Due to the large-scale flood damage caused by the heavy rain that occurred in the Kanto and Tohoku regions in September, Ibaraki University supports the disaster area in various fields such as resident care and agricultural land restoration. ) Was formed.So far, eight groups have been organized, and 9 people, including three from outside the university, have participated and are working locally. An interim debriefing session will be held in mid-November to announce the results of the activities.
According to Ibaraki University, the geosphere environment group led by Associate Professor Satoshi Murakami has a relationship between low river quality and embankment soil in the Tone, Kinugawa, and Kokaigawa basins, including Joso City, and the materials that make up the embankment. We will proceed with the field survey and create basic materials that will be useful for future disaster prevention plans.The Agroecosystem Group, led by Professor Toshihiko Narizawa of the Faculty of Agriculture, will advise on the restoration of agricultural land and future cultivation policies, as well as the agricultural use of accumulated mud and the protection of precious plant species.
The spatial monitoring group led by Professor Hiromune Yokoki will collect time-series data on the rainfall and water level in the basin in order to proceed with flood analysis using satellite remote sensing data.Osamu Saito, a specially appointed professor of the Faculty of Engineering, and other information and evacuation action groups rent out two drones and provide operational guidance for flood control measures in Joso City.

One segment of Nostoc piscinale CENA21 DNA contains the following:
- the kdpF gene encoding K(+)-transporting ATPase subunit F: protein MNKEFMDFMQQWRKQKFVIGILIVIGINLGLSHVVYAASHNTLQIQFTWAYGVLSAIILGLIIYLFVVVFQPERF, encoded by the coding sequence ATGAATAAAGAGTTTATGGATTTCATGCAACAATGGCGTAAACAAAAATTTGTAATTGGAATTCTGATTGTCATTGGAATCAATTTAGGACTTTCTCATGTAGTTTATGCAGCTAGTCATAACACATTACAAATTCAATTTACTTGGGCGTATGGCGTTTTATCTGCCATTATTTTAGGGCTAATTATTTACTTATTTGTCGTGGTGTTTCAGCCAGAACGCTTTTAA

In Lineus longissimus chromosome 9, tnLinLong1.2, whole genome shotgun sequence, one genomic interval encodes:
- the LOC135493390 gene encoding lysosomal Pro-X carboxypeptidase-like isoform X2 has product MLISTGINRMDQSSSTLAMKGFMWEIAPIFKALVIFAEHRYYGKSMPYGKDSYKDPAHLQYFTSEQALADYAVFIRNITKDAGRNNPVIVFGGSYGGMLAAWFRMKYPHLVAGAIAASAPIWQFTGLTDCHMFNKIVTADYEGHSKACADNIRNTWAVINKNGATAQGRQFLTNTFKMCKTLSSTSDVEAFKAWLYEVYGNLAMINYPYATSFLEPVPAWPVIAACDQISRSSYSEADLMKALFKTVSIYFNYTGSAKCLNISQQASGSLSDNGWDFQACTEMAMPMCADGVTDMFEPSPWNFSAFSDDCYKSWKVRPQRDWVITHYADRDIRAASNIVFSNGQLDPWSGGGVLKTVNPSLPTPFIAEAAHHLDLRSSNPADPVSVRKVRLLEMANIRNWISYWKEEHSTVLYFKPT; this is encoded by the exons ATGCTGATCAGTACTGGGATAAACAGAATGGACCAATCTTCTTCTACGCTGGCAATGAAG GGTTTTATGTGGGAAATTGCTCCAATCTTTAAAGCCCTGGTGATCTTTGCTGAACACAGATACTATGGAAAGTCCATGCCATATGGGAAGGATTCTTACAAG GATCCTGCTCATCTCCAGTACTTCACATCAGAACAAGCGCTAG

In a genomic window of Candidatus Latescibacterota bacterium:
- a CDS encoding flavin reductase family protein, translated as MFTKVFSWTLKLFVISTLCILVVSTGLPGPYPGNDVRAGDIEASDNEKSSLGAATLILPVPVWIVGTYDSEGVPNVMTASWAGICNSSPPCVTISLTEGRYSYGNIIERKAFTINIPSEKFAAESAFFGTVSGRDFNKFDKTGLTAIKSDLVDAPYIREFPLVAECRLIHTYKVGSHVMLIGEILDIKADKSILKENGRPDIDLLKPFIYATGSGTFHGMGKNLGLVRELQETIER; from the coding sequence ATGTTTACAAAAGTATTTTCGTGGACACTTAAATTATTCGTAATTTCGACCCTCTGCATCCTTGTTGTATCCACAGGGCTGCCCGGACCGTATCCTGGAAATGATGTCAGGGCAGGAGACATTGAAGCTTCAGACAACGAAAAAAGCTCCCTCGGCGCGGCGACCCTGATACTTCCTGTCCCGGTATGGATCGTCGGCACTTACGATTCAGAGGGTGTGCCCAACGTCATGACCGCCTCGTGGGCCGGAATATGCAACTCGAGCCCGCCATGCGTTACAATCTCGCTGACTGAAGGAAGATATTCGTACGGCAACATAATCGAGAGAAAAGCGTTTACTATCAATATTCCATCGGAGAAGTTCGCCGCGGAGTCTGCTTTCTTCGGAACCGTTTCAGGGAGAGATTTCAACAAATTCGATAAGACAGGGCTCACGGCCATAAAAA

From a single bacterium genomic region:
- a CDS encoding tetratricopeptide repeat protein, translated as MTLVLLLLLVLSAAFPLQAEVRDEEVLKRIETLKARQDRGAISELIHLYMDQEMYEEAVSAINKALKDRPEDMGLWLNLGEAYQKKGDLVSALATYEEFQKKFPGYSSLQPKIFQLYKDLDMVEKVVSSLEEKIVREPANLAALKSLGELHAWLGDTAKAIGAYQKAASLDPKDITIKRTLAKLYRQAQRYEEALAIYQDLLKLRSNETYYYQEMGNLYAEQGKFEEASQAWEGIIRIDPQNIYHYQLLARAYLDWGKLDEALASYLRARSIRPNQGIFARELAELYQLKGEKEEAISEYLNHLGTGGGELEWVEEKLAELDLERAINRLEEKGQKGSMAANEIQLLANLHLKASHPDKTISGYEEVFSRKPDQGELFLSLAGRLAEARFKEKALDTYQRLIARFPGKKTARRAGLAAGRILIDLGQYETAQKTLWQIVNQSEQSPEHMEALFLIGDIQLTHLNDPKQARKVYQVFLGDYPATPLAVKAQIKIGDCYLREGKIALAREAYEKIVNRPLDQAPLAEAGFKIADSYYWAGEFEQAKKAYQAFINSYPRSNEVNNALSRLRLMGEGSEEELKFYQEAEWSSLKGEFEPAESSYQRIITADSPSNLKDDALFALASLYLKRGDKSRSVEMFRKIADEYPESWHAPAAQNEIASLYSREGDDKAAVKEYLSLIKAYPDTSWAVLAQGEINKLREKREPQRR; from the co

The Historical Materials Rescue Group, led by Professor Osamu Takahashi of the Faculty of Letters, investigates, collects, and preserves the damage to cultural heritage that conveys the history and culture of the disaster area.The housing damage group, including Professor Yasuyo Inui, is planning a questionnaire survey of 3,000 affected households regarding the damage situation, current place of residence, and future reconstruction of life.
The Resident Care Support Group, led by a lecturer at the Faculty of Humanities, Kazuko Tsuchiya, will appropriately understand and support the needs of disaster victims as the disaster area progresses from restoration to regional revitalization.The student volunteer / education group led by Mr. Ito has been cleaning up the flooded houses in Joso City, the Mizukaido Elementary School that became an evacuation center, and the flooded Joso City Library.